Can I help you?

There are several levels of support for SQL Server. Putting these levels on paper and knowing which to choose for your own particular problem can be a task in itself at times. I hope the following definitions of four levels of support will help you in deciding where to turn to obtain the quickest solutions.

Defining levels

  1. Books and BOL
  2. User groups /Posting questions
  3. Technical forums
  4. Twitter – Yes, twitter is a rapidly growing place for expert support

Books and BOL can provide solutions to problems where you have the time to both research and take great care in formulating the exact details of the problem. Books and BOL resources are also preventative solutions to problems that are more common to SQL Server. BOL comprises a vast amount of knowledge so you can get exact details on troubleshooting SQL Server. If you review BOL’s documentation on Troubleshooting Performance Problems in SQL Server 2005, you will get a perfect example. This resource has been posted for each version of SQL Server and is an excellent foundation for knowledge of key areas to check if you have performance issues. There is also a fundamental knowledge base on how SQL Server works internally and externally. If you look hard enough, you will find information on how SQL Server works from the surface to internals of the database server’s inner thought process. This level of support should be ongoing and utilized when time is available to build upon your skills as a DBA or Database Developer. Placing trust in this support level will assist you in future developments and in current and long term tuning and planning.

User groups offer the same as books and BOL but in a direct interaction with experts who often are the authors of those documents. Following and attending local user groups in person and online can help with both active problems and future planning. With User groups, you can ask questions and discuss answers, much like the next level of support, forums. The largest limitation of user group chapters, such as the SQL Server User Groups, is that they are composed professionals living in your area, which can mean that your question may not be reviewed and discussed in a timely manner.

Technical forums are the place to look for an immediate detailed, group conversation on your problem. If the problem you are facing cannot be summed up in a few sentences, as is required by the next level, Twitter, a technical forum is a good place to post a question. Technical communities like our very own, LessThanDot and the MSDN and Technet forums give you access to experts all over the world. These experts range from Microsoft MVPs to others that may have been in the exact situation you are dealing with. The best way to utilize the power of technical forums is to first research them by using their built-in search capabilities. It is important to respect the time professionals take out of their days to go to these areas to help with problems. If you ask questions repeatedly without making an effort to search for similar or exact threads that already have answers, it can wear down the generosity of these individuals. Always remember to thank and show the appreciation for the time taken to assist you. Most of these areas do not pay or reward answerers in any way other than the satisfaction of helping and building their own skills in the process.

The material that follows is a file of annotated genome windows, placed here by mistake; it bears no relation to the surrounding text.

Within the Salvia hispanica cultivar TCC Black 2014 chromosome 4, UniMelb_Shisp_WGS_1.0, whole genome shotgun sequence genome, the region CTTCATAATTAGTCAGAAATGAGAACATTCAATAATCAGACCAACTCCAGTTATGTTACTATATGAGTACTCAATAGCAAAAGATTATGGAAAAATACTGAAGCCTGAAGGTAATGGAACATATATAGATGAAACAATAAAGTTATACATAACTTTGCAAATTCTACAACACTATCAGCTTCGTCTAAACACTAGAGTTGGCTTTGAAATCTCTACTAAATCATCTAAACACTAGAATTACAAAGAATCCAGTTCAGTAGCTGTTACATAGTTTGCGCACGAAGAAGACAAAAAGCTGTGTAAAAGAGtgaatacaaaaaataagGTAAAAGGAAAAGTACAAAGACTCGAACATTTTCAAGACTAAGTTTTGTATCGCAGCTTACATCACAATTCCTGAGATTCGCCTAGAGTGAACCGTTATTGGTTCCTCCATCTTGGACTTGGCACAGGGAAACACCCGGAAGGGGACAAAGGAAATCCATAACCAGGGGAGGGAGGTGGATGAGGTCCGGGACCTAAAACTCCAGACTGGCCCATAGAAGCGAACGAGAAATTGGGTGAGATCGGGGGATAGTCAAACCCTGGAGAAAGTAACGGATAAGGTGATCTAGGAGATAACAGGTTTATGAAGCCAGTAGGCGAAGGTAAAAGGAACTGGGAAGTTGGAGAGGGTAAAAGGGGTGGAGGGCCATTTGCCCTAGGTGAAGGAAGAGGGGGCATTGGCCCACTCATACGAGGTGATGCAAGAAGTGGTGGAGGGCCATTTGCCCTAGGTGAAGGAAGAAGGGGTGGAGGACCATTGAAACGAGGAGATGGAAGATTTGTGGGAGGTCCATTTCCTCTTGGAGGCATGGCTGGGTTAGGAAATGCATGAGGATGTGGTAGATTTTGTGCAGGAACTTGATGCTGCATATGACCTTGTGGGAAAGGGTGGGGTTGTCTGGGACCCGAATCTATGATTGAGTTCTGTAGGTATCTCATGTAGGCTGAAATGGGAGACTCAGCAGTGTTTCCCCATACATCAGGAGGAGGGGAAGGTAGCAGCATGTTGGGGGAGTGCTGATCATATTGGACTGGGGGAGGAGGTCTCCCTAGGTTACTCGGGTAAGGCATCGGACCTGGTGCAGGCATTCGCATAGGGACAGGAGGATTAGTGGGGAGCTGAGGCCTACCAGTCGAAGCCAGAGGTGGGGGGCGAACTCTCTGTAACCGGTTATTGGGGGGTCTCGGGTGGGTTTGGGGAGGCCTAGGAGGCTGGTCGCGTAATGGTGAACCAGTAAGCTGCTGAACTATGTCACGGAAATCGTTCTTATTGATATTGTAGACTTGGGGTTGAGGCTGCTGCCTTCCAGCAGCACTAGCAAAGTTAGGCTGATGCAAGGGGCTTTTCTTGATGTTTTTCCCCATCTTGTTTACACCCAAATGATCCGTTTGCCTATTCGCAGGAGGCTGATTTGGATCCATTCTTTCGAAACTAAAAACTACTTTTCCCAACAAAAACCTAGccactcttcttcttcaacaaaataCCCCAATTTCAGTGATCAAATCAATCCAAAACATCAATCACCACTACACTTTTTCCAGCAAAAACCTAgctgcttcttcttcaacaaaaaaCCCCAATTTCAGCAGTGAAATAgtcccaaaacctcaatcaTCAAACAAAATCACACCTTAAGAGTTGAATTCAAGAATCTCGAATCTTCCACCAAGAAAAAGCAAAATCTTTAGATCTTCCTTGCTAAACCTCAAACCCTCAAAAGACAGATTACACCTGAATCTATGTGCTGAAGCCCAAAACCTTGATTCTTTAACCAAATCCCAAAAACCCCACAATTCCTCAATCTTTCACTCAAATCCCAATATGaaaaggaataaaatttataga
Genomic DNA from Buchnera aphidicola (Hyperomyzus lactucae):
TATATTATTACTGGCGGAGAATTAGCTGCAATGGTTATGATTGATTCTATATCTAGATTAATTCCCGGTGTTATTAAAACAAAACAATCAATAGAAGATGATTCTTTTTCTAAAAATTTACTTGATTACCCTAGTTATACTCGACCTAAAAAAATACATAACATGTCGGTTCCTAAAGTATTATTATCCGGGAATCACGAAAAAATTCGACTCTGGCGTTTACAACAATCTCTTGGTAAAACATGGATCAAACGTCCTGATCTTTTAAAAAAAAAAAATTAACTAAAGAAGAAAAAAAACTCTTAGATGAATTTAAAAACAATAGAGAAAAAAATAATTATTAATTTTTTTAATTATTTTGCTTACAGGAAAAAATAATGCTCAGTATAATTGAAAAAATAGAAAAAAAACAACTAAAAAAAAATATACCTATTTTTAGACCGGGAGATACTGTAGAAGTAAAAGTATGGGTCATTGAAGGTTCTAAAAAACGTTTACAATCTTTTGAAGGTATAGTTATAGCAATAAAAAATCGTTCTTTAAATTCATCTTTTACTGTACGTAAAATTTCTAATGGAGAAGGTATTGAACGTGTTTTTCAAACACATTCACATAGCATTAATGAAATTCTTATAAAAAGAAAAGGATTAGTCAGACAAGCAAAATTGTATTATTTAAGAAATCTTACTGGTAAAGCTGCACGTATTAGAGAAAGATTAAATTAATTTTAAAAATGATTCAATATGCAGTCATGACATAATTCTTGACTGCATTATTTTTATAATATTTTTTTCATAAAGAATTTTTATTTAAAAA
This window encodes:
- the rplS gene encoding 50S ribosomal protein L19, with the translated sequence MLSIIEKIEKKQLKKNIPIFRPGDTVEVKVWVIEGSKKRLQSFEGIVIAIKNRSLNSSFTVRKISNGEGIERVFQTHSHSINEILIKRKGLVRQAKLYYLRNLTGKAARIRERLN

Twitter is the new kid on the block. Hash tag #sqlhelp has been embraced by many SQL Server experts around the world and they offer their time to give quick expert responses. The problem with this support level is the, “140 character limit”. Questions and problems composed on Twitter #sqlhelp should be precise and well thought through. Keep in mind that your question must not need a response of 1400 characters to kick off the discussion. A link can often replace a long response but the frustrations of Twitter limits are still there. Most of all, you must never become frustrated with #sqlhelp if the expert that replies to you simply points you to a link. Take the time to read the link before adding to the #sqlhelp tag. We all hate link replies but in the case of a tweet, this can be a powerful and complete answer to the problem.

Jump in!

Embrace the SQL Community as a family like no other, as it is just that. Once you have been assisted with your own situation, try to give back with your own unique skills. SQL Server is a vast area of special skill levels and all of us are learning daily from each other. Never shy away from joining in the mix of sharing and helping each other as we grow with the powerful database server platform.

In closing…

Remember to place your questions in the levels that best suit them and the situation you are in. It will create cleaner online knowledge bases and allow the experts in your community to better share their knowledge by passing it on through you.